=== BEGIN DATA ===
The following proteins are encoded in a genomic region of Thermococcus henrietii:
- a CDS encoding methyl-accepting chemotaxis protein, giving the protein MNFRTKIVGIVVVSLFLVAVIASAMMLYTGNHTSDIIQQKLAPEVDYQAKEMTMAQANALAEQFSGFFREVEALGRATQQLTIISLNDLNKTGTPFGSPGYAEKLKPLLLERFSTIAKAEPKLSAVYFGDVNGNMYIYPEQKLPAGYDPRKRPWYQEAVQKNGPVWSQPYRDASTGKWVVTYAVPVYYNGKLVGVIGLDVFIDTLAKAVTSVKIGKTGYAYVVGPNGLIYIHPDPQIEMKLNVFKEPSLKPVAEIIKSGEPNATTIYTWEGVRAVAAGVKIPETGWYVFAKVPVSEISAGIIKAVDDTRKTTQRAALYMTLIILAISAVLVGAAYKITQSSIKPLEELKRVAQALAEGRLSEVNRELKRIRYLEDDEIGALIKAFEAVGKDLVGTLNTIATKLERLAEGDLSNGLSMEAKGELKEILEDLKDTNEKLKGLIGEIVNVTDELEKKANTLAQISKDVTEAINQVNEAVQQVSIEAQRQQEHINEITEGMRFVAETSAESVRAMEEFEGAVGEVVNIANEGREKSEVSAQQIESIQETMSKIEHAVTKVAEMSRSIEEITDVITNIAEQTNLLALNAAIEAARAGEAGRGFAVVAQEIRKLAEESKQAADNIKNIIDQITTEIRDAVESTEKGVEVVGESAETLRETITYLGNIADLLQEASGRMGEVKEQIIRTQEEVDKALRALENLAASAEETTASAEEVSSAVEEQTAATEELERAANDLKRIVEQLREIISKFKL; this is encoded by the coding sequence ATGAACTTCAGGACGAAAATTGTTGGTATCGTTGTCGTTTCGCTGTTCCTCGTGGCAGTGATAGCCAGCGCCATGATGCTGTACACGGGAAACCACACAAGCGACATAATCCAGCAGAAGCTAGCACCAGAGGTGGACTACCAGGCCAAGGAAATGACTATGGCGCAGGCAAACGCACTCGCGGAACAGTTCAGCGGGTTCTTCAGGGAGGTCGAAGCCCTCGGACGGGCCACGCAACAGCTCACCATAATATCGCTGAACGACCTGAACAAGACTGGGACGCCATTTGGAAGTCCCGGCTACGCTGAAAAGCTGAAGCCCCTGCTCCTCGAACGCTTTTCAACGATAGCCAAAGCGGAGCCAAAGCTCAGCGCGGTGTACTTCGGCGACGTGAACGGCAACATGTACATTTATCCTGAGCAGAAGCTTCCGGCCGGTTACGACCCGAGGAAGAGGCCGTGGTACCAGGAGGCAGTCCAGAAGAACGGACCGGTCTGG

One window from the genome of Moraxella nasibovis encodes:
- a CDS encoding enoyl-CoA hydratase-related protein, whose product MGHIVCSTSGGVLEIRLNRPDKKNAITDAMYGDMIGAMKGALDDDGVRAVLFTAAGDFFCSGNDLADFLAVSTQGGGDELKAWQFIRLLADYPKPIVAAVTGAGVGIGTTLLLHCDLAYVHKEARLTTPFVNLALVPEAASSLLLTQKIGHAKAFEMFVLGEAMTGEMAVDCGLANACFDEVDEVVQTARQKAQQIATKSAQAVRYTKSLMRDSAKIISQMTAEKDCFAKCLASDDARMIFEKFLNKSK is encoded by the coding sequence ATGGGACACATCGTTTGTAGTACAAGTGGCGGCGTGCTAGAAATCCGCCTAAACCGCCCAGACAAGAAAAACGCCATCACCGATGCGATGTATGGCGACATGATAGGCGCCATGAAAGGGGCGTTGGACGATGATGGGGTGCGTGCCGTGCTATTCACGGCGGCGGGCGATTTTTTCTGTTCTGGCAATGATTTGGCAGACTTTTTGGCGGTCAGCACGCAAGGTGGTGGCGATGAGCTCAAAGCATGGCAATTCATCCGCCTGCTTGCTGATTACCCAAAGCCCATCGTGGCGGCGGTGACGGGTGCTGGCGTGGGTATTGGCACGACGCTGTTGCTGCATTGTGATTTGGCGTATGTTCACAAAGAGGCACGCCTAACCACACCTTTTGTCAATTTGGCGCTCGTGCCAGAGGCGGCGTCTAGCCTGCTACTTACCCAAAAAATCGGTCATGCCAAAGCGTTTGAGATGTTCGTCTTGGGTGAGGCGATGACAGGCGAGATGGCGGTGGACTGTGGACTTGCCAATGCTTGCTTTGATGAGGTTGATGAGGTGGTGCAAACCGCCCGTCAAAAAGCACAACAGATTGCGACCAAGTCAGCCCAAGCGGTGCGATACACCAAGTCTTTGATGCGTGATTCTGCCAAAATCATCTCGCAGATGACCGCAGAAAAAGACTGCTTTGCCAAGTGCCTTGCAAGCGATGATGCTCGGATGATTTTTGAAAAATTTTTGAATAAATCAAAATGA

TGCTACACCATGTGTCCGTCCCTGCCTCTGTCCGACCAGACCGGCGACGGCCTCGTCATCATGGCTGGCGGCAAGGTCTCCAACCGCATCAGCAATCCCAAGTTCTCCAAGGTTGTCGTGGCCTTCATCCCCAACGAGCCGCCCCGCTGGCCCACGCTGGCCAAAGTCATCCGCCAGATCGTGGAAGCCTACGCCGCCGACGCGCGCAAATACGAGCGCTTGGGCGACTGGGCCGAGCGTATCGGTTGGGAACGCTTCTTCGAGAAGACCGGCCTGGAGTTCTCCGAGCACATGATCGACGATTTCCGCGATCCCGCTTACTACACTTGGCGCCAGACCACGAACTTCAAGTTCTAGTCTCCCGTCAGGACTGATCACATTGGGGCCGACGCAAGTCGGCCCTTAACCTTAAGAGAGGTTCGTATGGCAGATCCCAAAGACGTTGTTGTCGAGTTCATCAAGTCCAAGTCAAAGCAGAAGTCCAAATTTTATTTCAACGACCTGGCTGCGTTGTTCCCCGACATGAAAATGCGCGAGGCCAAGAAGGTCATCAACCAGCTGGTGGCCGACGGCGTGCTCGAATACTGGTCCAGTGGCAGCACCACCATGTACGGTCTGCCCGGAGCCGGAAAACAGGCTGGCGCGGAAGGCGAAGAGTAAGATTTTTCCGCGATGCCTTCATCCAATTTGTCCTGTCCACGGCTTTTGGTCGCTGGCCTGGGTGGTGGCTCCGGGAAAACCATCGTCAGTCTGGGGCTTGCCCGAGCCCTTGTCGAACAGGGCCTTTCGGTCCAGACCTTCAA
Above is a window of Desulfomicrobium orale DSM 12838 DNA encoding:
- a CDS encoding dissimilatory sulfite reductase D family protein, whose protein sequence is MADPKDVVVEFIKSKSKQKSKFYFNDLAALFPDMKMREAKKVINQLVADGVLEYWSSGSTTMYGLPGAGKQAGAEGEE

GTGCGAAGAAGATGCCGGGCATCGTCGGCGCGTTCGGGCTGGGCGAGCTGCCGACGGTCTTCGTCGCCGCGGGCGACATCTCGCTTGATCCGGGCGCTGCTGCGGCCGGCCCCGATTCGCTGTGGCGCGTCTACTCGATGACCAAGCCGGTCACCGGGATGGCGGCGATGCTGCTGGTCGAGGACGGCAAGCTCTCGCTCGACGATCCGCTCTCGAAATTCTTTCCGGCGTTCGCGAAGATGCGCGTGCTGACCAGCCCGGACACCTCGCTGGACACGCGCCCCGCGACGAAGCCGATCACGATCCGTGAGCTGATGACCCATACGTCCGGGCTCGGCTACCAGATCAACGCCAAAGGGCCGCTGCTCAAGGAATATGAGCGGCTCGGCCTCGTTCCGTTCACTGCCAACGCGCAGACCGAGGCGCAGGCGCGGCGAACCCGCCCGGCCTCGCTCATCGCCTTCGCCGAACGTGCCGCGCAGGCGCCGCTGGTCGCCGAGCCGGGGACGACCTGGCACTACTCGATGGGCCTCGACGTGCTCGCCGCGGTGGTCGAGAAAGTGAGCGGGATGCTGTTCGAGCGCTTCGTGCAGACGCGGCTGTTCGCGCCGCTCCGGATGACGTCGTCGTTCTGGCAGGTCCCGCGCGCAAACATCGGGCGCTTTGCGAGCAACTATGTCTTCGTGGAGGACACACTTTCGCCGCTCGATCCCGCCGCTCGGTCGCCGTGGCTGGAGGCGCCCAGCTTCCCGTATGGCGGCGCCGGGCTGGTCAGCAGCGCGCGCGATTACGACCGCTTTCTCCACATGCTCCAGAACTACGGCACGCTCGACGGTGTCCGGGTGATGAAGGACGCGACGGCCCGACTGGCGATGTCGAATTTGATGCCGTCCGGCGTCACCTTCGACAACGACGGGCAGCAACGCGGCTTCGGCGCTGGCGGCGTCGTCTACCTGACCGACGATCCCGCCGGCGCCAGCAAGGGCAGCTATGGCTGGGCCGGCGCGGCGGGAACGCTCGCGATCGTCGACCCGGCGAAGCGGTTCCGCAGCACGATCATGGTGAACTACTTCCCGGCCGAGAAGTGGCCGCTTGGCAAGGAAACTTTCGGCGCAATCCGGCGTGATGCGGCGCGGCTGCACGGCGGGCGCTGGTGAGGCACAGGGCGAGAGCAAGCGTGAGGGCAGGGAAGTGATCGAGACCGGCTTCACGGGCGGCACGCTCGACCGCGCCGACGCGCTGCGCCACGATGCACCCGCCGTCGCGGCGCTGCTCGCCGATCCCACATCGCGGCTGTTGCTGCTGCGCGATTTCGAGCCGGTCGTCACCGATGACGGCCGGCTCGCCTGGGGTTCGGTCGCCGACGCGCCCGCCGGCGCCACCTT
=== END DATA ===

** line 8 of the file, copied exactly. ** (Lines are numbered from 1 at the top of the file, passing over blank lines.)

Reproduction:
GTGCGAAGAAGATGCCGGGCATCGTCGGCGCGTTCGGGCTGGGCGAGCTGCCGACGGTCTTCGTCGCCGCGGGCGACATCTCGCTTGATCCGGGCGCTGCTGCGGCCGGCCCCGATTCGCTGTGGCGCGTCTACTCGATGACCAAGCCGGTCACCGGGATGGCGGCGATGCTGCTGGTCGAGGACGGCAAGCTCTCGCTCGACGATCCGCTCTCGAAATTCTTTCCGGCGTTCGCGAAGATGCGCGTGCTGACCAGCCCGGACACCTCGCTGGACACGCGCCCCGCGACGAAGCCGATCACGATCCGTGAGCTGATGACCCATACGTCCGGGCTCGGCTACCAGATCAACGCCAAAGGGCCGCTGCTCAAGGAATATGAGCGGCTCGGCCTCGTTCCGTTCACTGCCAACGCGCAGACCGAGGCGCAGGCGCGGCGAACCCGCCCGGCCTCGCTCATCGCCTTCGCCGAACGTGCCGCGCAGGCGCCGCTGGTCGCCGAGCCGGGGACGACCTGGCACTACTCGATGGGCCTCGACGTGCTCGCCGCGGTGGTCGAGAAAGTGAGCGGGATGCTGTTCGAGCGCTTCGTGCAGACGCGGCTGTTCGCGCCGCTCCGGATGACGTCGTCGTTCTGGCAGGTCCCGCGCGCAAACATCGGGCGCTTTGCGAGCAACTATGTCTTCGTGGAGGACACACTTTCGCCGCTCGATCCCGCCGCTCGGTCGCCGTGGCTGGAGGCGCCCAGCTTCCCGTATGGCGGCGCCGGGCTGGTCAGCAGCGCGCGCGATTACGACCGCTTTCTCCACATGCTCCAGAACTACGGCACGCTCGACGGTGTCCGGGTGATGAAGGACGCGACGGCCCGACTGGCGATGTCGAATTTGATGCCGTCCGGCGTCACCTTCGACAACGACGGGCAGCAACGCGGCTTCGGCGCTGGCGGCGTCGTCTACCTGACCGACGATCCCGCCGGCGCCAGCAAGGGCAGCTATGGCTGGGCCGGCGCGGCGGGAACGCTCGCGATCGTCGACCCGGCGAAGCGGTTCCGCAGCACGATCATGGTGAACTACTTCCCGGCCGAGAAGTGGCCGCTTGGCAAGGAAACTTTCGGCGCAATCCGGCGTGATGCGGCGCGGCTGCACGGCGGGCGCTGGTGAGGCACAGGGCGAGAGCAAGCGTGAGGGCAGGGAAGTGATCGAGACCGGCTTCACGGGCGGCACGCTCGACCGCGCCGACGCGCTGCGCCACGATGCACCCGCCGTCGCGGCGCTGCTCGCCGATCCCACATCGCGGCTGTTGCTGCTGCGCGATTTCGAGCCGGTCGTCACCGATGACGGCCGGCTCGCCTGGGGTTCGGTCGCCGACGCGCCCGCCGGCGCCACCTT